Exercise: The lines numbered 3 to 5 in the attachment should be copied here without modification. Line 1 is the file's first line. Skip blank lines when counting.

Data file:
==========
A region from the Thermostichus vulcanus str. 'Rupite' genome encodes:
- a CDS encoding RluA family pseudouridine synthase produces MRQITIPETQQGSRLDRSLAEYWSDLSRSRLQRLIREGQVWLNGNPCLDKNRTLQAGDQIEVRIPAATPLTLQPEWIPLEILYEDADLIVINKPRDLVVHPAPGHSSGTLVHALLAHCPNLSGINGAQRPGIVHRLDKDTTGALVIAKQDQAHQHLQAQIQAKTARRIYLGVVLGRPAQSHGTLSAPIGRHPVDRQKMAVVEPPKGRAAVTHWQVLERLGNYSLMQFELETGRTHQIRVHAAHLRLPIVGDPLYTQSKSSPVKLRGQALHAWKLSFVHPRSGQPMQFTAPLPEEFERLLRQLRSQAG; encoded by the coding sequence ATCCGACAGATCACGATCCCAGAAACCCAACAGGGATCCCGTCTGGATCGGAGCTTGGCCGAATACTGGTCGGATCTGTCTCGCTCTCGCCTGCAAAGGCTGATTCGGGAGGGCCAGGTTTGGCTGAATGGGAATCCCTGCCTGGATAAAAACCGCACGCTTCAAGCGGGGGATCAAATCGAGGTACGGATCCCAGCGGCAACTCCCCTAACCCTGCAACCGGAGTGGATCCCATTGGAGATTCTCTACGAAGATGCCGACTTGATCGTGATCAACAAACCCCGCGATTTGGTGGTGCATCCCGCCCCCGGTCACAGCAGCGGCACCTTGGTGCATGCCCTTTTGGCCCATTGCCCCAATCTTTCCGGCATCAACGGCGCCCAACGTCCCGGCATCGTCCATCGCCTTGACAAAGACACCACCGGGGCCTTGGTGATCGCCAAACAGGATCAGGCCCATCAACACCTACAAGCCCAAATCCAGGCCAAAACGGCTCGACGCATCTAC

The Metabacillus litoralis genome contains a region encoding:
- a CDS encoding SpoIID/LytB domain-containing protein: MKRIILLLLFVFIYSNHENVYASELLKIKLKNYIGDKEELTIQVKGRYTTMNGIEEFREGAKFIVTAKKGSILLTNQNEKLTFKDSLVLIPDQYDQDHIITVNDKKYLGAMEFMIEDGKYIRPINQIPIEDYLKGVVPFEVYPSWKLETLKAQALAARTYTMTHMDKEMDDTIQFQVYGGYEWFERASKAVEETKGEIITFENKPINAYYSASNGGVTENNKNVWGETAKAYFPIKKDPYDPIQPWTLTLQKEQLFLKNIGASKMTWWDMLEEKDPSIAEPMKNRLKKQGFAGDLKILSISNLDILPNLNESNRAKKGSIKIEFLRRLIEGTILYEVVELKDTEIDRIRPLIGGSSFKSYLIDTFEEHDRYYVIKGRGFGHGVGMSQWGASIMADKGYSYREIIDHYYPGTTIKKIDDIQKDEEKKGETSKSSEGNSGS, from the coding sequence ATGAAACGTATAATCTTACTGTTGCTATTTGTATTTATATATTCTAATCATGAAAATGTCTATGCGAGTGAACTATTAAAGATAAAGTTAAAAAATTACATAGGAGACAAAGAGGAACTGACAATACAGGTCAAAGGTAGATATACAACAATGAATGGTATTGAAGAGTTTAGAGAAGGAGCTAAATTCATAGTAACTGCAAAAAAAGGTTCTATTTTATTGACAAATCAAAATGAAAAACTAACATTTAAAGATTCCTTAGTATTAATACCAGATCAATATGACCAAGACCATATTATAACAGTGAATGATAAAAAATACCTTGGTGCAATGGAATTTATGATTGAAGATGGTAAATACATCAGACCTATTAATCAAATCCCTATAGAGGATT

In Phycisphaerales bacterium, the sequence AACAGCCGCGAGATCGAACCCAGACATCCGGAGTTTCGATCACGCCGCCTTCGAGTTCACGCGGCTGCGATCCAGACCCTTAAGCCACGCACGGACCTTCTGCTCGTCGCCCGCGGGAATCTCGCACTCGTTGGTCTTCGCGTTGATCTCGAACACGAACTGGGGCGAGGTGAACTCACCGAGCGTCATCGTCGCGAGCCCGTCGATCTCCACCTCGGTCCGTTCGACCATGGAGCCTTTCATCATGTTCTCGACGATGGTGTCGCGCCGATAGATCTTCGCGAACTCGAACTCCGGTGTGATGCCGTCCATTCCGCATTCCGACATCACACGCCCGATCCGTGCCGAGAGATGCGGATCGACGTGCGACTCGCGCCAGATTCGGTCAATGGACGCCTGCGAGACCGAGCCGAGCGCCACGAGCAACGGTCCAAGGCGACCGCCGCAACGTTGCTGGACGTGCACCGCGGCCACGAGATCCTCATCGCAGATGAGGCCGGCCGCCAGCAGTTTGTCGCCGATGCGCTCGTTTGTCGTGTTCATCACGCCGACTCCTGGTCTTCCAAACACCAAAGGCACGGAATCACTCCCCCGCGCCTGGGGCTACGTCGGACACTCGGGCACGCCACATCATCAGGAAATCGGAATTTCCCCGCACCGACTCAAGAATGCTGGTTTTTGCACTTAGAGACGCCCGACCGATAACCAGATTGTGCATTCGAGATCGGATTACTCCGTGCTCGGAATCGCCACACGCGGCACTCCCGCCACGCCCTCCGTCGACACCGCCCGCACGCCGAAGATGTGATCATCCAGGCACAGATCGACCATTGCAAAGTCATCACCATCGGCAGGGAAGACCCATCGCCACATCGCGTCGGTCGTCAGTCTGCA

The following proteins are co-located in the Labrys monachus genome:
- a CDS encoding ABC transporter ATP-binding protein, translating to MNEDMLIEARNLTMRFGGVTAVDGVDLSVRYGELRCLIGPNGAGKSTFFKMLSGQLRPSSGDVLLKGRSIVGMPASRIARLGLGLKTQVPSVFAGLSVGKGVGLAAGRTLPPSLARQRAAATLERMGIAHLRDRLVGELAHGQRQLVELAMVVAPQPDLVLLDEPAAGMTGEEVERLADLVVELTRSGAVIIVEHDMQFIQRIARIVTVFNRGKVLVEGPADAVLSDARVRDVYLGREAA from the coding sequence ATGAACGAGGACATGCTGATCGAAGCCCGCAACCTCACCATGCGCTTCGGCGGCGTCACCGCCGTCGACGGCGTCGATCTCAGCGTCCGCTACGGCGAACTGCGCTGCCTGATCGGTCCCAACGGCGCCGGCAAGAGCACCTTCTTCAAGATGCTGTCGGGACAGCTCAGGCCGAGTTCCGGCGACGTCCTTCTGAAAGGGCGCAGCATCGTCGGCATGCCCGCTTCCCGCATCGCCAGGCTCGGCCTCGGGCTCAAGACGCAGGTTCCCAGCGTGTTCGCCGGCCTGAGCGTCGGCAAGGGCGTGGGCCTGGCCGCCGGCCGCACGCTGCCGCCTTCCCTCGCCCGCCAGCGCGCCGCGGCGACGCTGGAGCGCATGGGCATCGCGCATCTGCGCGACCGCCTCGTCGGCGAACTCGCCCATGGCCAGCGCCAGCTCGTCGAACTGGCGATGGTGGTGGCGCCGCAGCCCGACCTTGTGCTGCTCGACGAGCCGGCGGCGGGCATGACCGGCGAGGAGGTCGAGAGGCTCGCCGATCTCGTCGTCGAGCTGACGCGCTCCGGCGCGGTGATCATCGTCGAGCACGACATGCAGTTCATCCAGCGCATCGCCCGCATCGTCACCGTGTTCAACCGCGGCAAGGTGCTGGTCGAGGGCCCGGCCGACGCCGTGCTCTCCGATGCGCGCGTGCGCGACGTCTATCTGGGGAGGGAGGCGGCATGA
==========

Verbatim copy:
The Metabacillus litoralis genome contains a region encoding:
- a CDS encoding SpoIID/LytB domain-containing protein: MKRIILLLLFVFIYSNHENVYASELLKIKLKNYIGDKEELTIQVKGRYTTMNGIEEFREGAKFIVTAKKGSILLTNQNEKLTFKDSLVLIPDQYDQDHIITVNDKKYLGAMEFMIEDGKYIRPINQIPIEDYLKGVVPFEVYPSWKLETLKAQALAARTYTMTHMDKEMDDTIQFQVYGGYEWFERASKAVEETKGEIITFENKPINAYYSASNGGVTENNKNVWGETAKAYFPIKKDPYDPIQPWTLTLQKEQLFLKNIGASKMTWWDMLEEKDPSIAEPMKNRLKKQGFAGDLKILSISNLDILPNLNESNRAKKGSIKIEFLRRLIEGTILYEVVELKDTEIDRIRPLIGGSSFKSYLIDTFEEHDRYYVIKGRGFGHGVGMSQWGASIMADKGYSYREIIDHYYPGTTIKKIDDIQKDEEKKGETSKSSEGNSGS, from the coding sequence ATGAAACGTATAATCTTACTGTTGCTATTTGTATTTATATATTCTAATCATGAAAATGTCTATGCGAGTGAACTATTAAAGATAAAGTTAAAAAATTACATAGGAGACAAAGAGGAACTGACAATACAGGTCAAAGGTAGATATACAACAATGAATGGTATTGAAGAGTTTAGAGAAGGAGCTAAATTCATAGTAACTGCAAAAAAAGGTTCTATTTTATTGACAAATCAAAATGAAAAACTAACATTTAAAGATTCCTTAGTATTAATACCAGATCAATATGACCAAGACCATATTATAACAGTGAATGATAAAAAATACCTTGGTGCAATGGAATTTATGATTGAAGATGGTAAATACATCAGACCTATTAATCAAATCCCTATAGAGGATT

In Phycisphaerales bacterium, the sequence AACAGCCGCGAGATCGAACCCAGACATCCGGAGTTTCGATCACGCCGCCTTCGAGTTCACGCGGCTGCGATCCAGACCCTTAAGCCACGCACGGACCTTCTGCTCGTCGCCCGCGGGAATCTCGCACTCGTTGGTCTTCGCGTTGATCTCGAACACGAACTGGGGCGAGGTGAACTCACCGAGCGTCATCGTCGCGAGCCCGTCGATCTCCACCTCGGTCCGTTCGACCATGGAGCCTTTCATCATGTTCTCGACGATGGTGTCGCGCCGATAGATCTTCGCGAACTCGAACTCCGGTGTGATGCCGTCCATTCCGCATTCCGACATCACACGCCCGATCCGTGCCGAGAGATGCGGATCGACGTGCGACTCGCGCCAGATTCGGTCAATGGACGCCTGCGAGACCGAGCCGAGCGCCACGAGCAACGGTCCAAGGCGACCGCCGCAACGTTGCTGGACGTGCACCGCGGCCACGAGATCCTCATCGCAGATGAGGCCGGCCGCCAGCAGTTTGTCGCCGATGCGCTCGTTTGTCGTGTTCATCACGCCGACTCCTGGTCTTCCAAACACCAAAGGCACGGAATCACTCCCCCGCGCCTGGGGCTACGTCGGACACTCGGGCACGCCACATCATCAGGAAATCGGAATTTCCCCGCACCGACTCAAGAATGCTGGTTTTTGCACTTAGAGACGCCCGACCGATAACCAGATTGTGCATTCGAGATCGGATTACTCCGTGCTCGGAATCGCCACACGCGGCACTCCCGCCACGCCCTCCGTCGACACCGCCCGCACGCCGAAGATGTGATCATCCAGGCACAGATCGACCATTGCAAAGTCATCACCATCGGCAGGGAAGACCCATCGCCACATCGCGTCGGTCGTCAGTCTGCA